stock marijuana

In 2015, Ohio voters declined to legalize marijuana for reasons from concerns about marijuana use to concerns about regulation ability, to concerns about the language and impact of the proposed constitutional changes. But in 2016, then-Gov. John Kasich signed House Bill 523 to legalize cannabis use for medical reasons. Medical marijuana is now legal in 33 states, with 11 of those also permitting recreational use for adults over age 21.

Then, of course, there is hemp, from the same plant, which has a variety of uses. The fibers are used in clothing, jewelry and rope. Especially mixed with lime, it can be used in building materials and mixed with fiberglass, it can become a composite panel for automobiles. The seeds can be eaten, cold pressed to make oil or ground into a meal.

CBD, short for cannabidiol, is a non-psychoactive chemical component as compared to the THC that causes the “high” from the marijuana plant. It is used for anxiety, attention and focus issues, sleep issues, pain and more. It is typically inhaled or taken orally. Its legal status is hazy and evolving rapidly, and its effectiveness is anecdotal, not well studied and controversial. Nevertheless, you have probably seen it for sale at all kinds of stores, including some unexpected places, as its popularity skyrockets.

With all the buzz about these products, of course the manufacturers and sellers – both unscrupulous and honorable – have risen to meet this growing demand and business is booming. And the banks want a piece of that pie. But the laws are not keeping up, and it can be difficult to determine what is and is not legal to do, make, grow, sell and use.

As a result, traditional banks are hesitant to work with entrepreneurs along the supply chain for these products. Those in the supply chain are finding it difficult to get basic banking services, such as deposit and spending accounts, payment processing services and loans as traditional banks are reticent to work with businesses that may seem on the “fringe” of legality.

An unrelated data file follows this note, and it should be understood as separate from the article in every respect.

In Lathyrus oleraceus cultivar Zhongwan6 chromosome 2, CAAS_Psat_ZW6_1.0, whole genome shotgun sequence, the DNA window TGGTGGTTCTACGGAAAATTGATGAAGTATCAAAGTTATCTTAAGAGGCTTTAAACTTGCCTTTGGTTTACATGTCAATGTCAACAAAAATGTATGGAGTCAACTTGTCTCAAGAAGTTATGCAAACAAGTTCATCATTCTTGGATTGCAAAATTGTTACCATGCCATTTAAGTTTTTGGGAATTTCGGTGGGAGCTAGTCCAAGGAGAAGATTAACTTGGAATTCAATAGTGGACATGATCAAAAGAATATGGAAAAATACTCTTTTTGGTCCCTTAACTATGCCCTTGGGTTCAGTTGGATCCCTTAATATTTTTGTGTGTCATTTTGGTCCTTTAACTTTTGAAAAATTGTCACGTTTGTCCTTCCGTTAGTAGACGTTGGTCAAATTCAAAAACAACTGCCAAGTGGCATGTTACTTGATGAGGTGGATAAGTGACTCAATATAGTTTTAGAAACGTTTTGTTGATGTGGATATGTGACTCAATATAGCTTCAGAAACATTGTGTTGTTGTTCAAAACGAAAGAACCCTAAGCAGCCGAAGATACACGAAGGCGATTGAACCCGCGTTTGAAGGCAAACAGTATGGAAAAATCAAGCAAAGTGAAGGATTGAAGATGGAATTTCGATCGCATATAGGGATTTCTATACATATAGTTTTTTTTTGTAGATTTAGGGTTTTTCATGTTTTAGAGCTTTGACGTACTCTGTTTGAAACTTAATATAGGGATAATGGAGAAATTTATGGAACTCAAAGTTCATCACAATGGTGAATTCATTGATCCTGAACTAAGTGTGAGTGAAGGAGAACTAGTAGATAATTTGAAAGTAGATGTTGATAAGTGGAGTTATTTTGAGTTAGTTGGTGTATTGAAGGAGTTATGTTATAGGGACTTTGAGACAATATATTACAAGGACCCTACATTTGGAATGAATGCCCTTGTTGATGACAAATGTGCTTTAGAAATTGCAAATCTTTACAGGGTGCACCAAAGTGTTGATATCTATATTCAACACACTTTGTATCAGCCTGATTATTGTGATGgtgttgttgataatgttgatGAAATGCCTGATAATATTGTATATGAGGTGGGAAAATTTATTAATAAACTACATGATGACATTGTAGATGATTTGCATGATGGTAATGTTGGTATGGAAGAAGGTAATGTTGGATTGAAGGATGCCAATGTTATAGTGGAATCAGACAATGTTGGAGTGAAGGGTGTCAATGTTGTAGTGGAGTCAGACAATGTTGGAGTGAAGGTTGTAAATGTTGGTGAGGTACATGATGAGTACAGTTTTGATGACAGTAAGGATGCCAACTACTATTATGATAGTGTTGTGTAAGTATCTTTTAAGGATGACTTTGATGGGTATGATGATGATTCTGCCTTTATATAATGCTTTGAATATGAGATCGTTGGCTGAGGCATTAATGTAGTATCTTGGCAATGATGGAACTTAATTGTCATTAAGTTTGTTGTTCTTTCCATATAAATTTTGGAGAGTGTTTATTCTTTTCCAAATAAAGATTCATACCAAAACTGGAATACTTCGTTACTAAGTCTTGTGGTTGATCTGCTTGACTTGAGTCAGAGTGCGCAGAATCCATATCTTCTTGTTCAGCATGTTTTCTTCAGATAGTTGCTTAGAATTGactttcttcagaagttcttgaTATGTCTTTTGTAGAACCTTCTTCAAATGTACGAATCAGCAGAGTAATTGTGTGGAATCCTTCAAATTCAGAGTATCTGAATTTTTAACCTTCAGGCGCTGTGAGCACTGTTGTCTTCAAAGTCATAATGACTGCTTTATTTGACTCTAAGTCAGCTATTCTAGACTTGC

In response, the U.S. House of Representatives passed the Secure and Fair Enforcement, or SAFE, Banking Act in late-September 2019, with significant bipartisan support. The bill’s intent was not to make sweeping changes to marijuana laws but, instead to clarify banks could safely finance and do business with these businesses. It was later amended to add some protection for insurers involved with such businesses.

However, the bill is now with the Senate’s Banking Committee. Sen. Mike Crapo, R-Idaho, who chairs the Senate Banking Committee, has stated via press release that he strongly opposes the SAFE Banking Act because it fails to address underlying concerns with the use of marijuana-derived products in general, potency of product, marketing to minors and several other reasons. At the present, it seems amendments are being floated and it will be interesting to see if and how the issue is addressed in 2020.


Andrew Zashin writes about law for the Cleveland Jewish News. He is a co-managing partner with Zashin & Rich, with offices in Cleveland and Columbus.

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Letters, commentaries and opinions appearing in the Cleveland Jewish News do not necessarily reflect the opinions of the Cleveland Jewish Publication Company, its board, officers or staff.

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